Chase Knolls: A Popular Post-War Apartment Complex Faces the Battle of Its Life

LOS ANGELES

HERE’S WHAT I KNOW--In the years following World War II, Los Angeles was a fast-growing metropolis, an automobile-centric sprawling modern city, attracting new residents seeking a different type of urban living. Architects Heth Wharton and Ralph Vaughn were designing garden apartment complexes in Los Angeles, including Venice’s Lincoln Place, North Hollywood Manor and on thirteen acres of former dairy land in Sherman Oaks, Chase Knolls. Wharton and Vaughn followed the Garden City planning principles, arranging buildings around open courtyards and keeping traffic and storage to the perimeters of the complex. 

So many Angelenos have called Chase Knolls home over the years and in 2000, the complex was designated a Los Angeles Historic-Cultural Monument as part of an effort to prevent its demolition. But now, part of the property is at risk. 

The city has approved a Tenant Habitability Plan (THP) that allows the developer to knock down existing garages and laundry rooms and remove 138 mature trees to make room for new utility lines to upgrade electricity for future tenants so the landlord may install in-unit washer/dryer and dishwashers, amenities that will not be offered to existing tenants. 

By the end of the project, residents’ covered parking will be replaced by an uncovered, unassigned open-air parking space. The change will also compromise the tenants’ storage units, half of the laundry rooms on the 13.5 acre property, as well as the trees and wildlife. 

According to a tenant activist, “the developers could move the utility lines over a few feet to save the garages, laundry rooms and trees except they are clearing the area to build six new apartment buildings where the garages and laundry rooms are today. The six buildings will house 141 new units that will not be covered under rent control.”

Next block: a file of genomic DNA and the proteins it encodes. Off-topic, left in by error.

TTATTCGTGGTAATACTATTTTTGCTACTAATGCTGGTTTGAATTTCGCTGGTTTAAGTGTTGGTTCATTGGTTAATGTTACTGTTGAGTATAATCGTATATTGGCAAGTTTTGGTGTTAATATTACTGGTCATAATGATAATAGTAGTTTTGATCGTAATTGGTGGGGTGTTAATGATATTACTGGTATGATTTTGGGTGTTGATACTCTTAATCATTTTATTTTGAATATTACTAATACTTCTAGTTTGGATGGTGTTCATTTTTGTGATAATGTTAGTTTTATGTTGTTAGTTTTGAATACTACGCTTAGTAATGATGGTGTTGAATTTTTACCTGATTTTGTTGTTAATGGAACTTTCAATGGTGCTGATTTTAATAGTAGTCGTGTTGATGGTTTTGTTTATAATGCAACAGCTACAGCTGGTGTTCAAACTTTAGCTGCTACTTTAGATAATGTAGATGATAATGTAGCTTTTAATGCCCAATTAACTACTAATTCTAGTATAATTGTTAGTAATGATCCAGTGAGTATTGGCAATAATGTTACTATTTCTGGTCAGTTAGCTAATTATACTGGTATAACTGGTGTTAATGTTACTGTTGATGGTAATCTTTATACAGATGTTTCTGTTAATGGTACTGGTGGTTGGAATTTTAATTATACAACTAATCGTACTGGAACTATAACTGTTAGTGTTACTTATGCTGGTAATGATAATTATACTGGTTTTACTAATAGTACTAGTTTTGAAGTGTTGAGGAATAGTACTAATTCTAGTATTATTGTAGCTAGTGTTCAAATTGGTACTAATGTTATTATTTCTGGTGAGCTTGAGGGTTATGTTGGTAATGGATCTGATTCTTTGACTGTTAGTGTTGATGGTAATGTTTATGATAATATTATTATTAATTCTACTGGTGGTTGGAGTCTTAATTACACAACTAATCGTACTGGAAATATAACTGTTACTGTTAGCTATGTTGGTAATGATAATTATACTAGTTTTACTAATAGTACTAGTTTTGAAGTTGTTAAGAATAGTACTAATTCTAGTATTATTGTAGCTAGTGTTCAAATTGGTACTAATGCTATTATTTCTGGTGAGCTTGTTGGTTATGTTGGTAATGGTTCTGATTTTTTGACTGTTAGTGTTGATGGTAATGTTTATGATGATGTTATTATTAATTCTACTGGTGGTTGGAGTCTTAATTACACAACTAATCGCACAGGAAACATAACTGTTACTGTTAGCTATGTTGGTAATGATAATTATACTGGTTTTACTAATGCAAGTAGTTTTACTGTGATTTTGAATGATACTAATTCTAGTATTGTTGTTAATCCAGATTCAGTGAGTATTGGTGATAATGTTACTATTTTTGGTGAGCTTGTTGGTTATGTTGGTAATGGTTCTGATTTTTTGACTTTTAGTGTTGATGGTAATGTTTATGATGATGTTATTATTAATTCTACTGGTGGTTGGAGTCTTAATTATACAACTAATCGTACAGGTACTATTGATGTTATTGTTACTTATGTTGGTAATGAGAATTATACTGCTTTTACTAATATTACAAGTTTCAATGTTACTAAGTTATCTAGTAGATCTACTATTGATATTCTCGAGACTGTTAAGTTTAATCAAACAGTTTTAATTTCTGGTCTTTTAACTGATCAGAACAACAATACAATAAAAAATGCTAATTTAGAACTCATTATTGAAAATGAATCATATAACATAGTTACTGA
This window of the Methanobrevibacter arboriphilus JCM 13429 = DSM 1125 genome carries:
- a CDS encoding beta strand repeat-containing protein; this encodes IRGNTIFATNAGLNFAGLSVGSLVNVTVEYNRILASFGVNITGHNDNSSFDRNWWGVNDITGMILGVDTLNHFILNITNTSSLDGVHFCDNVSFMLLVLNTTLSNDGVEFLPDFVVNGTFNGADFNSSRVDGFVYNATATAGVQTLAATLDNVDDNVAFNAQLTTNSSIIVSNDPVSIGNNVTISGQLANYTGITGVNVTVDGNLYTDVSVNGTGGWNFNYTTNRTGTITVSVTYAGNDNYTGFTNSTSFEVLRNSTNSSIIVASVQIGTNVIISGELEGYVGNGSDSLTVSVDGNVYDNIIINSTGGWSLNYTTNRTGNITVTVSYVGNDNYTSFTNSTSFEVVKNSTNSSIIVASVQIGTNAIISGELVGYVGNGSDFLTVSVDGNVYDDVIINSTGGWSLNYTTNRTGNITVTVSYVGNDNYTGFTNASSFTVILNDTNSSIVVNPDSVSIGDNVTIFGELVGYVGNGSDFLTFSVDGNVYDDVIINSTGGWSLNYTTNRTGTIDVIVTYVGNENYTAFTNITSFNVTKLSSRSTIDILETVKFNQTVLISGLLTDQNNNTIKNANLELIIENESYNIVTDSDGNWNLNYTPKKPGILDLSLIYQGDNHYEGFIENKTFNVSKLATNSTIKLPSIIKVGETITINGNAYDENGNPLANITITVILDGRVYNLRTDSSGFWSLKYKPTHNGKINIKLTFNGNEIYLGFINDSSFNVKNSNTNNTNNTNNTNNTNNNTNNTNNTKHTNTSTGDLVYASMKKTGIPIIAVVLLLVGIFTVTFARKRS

On top of that, existing residents will get a 10 percent rent increase, based on the total cost of improvements, which is “basically putting the infrastructure in place for the developer to build,” the activist adds. 

Many of the existing tenants feel the THP was not properly completed and should have been rejected by the Housing + Community Investment Department for numerous reasons, including all three sections regarding hazardous material abatement, listed as N/A, although two sets of tests submitted by the landlord confirmed the presence of both asbestos and lead in the garages and laundry room, slated for demolition, as well as other issues. 

The law mandates disclosure of hazardous materials; leaving out information or lying on the THP form or in testimony is a misdemeanor. Tenant activists have been appealing to Councilmember David Ryu to forward the THP to the City Attorney for investigation. 

This past week, prior to a calendared September 27 meeting, trees have been cut down to make room for the electrical updates, some of which contain nests, also a violation of the prohibition against cutting down mature trees during nesting season, which one of the activists brought before Ryu. The activist notes that trees will be continued to be removed through the end of September and possibly into October, despite the EIR indicating that no more than 65 trees would be removed and the DEIR supplement indicating that “it would make every attempt to relocate mature trees … would replace trees that are removed a part of the revised project with the same species.” 

The activists will continue to battle against the change to the historic property, changes that will compromise the quality of life for existing tenants. We’ll keep you posted.

(Beth Cone Kramer is a Los Angeles writer and a columnist for CityWatch.)

-cw

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